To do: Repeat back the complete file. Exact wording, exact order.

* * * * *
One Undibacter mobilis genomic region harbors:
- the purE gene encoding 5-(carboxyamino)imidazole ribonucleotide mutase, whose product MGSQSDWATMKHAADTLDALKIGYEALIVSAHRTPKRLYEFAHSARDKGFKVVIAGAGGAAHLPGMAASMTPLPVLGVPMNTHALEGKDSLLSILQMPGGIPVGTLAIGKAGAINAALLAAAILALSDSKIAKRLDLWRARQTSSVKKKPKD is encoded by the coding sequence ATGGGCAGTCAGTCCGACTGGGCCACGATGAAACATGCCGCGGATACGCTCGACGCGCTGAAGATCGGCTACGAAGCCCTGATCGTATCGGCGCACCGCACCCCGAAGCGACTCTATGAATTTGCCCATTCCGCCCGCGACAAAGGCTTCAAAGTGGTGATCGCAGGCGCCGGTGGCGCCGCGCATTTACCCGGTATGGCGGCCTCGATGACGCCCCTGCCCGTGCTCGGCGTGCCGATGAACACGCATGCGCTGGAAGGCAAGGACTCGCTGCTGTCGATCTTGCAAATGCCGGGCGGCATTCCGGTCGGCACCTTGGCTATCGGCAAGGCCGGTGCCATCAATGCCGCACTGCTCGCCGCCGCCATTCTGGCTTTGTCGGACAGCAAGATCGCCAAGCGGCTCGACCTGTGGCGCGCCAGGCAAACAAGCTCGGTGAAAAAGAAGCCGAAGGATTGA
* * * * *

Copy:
One Undibacter mobilis genomic region harbors:
- the purE gene encoding 5-(carboxyamino)imidazole ribonucleotide mutase, whose product MGSQSDWATMKHAADTLDALKIGYEALIVSAHRTPKRLYEFAHSARDKGFKVVIAGAGGAAHLPGMAASMTPLPVLGVPMNTHALEGKDSLLSILQMPGGIPVGTLAIGKAGAINAALLAAAILALSDSKIAKRLDLWRARQTSSVKKKPKD is encoded by the coding sequence ATGGGCAGTCAGTCCGACTGGGCCACGATGAAACATGCCGCGGATACGCTCGACGCGCTGAAGATCGGCTACGAAGCCCTGATCGTATCGGCGCACCGCACCCCGAAGCGACTCTATGAATTTGCCCATTCCGCCCGCGACAAAGGCTTCAAAGTGGTGATCGCAGGCGCCGGTGGCGCCGCGCATTTACCCGGTATGGCGGCCTCGATGACGCCCCTGCCCGTGCTCGGCGTGCCGATGAACACGCATGCGCTGGAAGGCAAGGACTCGCTGCTGTCGATCTTGCAAATGCCGGGCGGCATTCCGGTCGGCACCTTGGCTATCGGCAAGGCCGGTGCCATCAATGCCGCACTGCTCGCCGCCGCCATTCTGGCTTTGTCGGACAGCAAGATCGCCAAGCGGCTCGACCTGTGGCGCGCCAGGCAAACAAGCTCGGTGAAAAAGAAGCCGAAGGATTGA